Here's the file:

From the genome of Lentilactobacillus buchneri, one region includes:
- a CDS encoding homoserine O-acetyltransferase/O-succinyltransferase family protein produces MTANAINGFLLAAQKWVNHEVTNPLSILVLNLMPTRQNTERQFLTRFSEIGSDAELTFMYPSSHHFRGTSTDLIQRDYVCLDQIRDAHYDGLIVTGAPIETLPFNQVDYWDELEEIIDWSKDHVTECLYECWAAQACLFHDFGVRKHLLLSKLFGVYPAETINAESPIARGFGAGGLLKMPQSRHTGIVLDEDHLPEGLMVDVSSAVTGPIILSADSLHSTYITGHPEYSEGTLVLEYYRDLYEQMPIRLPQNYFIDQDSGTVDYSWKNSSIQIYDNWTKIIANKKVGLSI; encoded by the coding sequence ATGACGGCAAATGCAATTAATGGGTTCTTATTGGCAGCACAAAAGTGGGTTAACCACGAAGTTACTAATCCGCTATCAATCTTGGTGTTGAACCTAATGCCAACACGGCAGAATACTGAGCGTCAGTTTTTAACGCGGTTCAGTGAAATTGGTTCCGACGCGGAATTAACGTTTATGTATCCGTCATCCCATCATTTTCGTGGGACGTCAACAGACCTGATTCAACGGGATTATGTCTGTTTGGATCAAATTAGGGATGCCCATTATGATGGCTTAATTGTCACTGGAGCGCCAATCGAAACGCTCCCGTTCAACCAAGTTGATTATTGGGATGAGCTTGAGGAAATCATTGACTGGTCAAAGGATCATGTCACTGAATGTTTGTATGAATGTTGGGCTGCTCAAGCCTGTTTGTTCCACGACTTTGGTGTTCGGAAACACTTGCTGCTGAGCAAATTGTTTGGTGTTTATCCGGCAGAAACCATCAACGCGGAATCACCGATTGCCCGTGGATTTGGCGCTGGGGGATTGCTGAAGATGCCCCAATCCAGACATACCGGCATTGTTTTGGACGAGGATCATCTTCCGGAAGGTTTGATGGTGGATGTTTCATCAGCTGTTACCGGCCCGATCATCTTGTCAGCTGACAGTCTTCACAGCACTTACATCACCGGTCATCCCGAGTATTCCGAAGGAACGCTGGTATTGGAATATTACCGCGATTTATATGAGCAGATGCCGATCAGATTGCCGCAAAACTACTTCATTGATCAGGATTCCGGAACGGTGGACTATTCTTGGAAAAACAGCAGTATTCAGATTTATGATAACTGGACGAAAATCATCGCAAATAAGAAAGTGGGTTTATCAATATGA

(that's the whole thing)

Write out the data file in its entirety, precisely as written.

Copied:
From the genome of Lentilactobacillus buchneri, one region includes:
- a CDS encoding homoserine O-acetyltransferase/O-succinyltransferase family protein produces MTANAINGFLLAAQKWVNHEVTNPLSILVLNLMPTRQNTERQFLTRFSEIGSDAELTFMYPSSHHFRGTSTDLIQRDYVCLDQIRDAHYDGLIVTGAPIETLPFNQVDYWDELEEIIDWSKDHVTECLYECWAAQACLFHDFGVRKHLLLSKLFGVYPAETINAESPIARGFGAGGLLKMPQSRHTGIVLDEDHLPEGLMVDVSSAVTGPIILSADSLHSTYITGHPEYSEGTLVLEYYRDLYEQMPIRLPQNYFIDQDSGTVDYSWKNSSIQIYDNWTKIIANKKVGLSI; encoded by the coding sequence ATGACGGCAAATGCAATTAATGGGTTCTTATTGGCAGCACAAAAGTGGGTTAACCACGAAGTTACTAATCCGCTATCAATCTTGGTGTTGAACCTAATGCCAACACGGCAGAATACTGAGCGTCAGTTTTTAACGCGGTTCAGTGAAATTGGTTCCGACGCGGAATTAACGTTTATGTATCCGTCATCCCATCATTTTCGTGGGACGTCAACAGACCTGATTCAACGGGATTATGTCTGTTTGGATCAAATTAGGGATGCCCATTATGATGGCTTAATTGTCACTGGAGCGCCAATCGAAACGCTCCCGTTCAACCAAGTTGATTATTGGGATGAGCTTGAGGAAATCATTGACTGGTCAAAGGATCATGTCACTGAATGTTTGTATGAATGTTGGGCTGCTCAAGCCTGTTTGTTCCACGACTTTGGTGTTCGGAAACACTTGCTGCTGAGCAAATTGTTTGGTGTTTATCCGGCAGAAACCATCAACGCGGAATCACCGATTGCCCGTGGATTTGGCGCTGGGGGATTGCTGAAGATGCCCCAATCCAGACATACCGGCATTGTTTTGGACGAGGATCATCTTCCGGAAGGTTTGATGGTGGATGTTTCATCAGCTGTTACCGGCCCGATCATCTTGTCAGCTGACAGTCTTCACAGCACTTACATCACCGGTCATCCCGAGTATTCCGAAGGAACGCTGGTATTGGAATATTACCGCGATTTATATGAGCAGATGCCGATCAGATTGCCGCAAAACTACTTCATTGATCAGGATTCCGGAACGGTGGACTATTCTTGGAAAAACAGCAGTATTCAGATTTATGATAACTGGACGAAAATCATCGCAAATAAGAAAGTGGGTTTATCAATATGA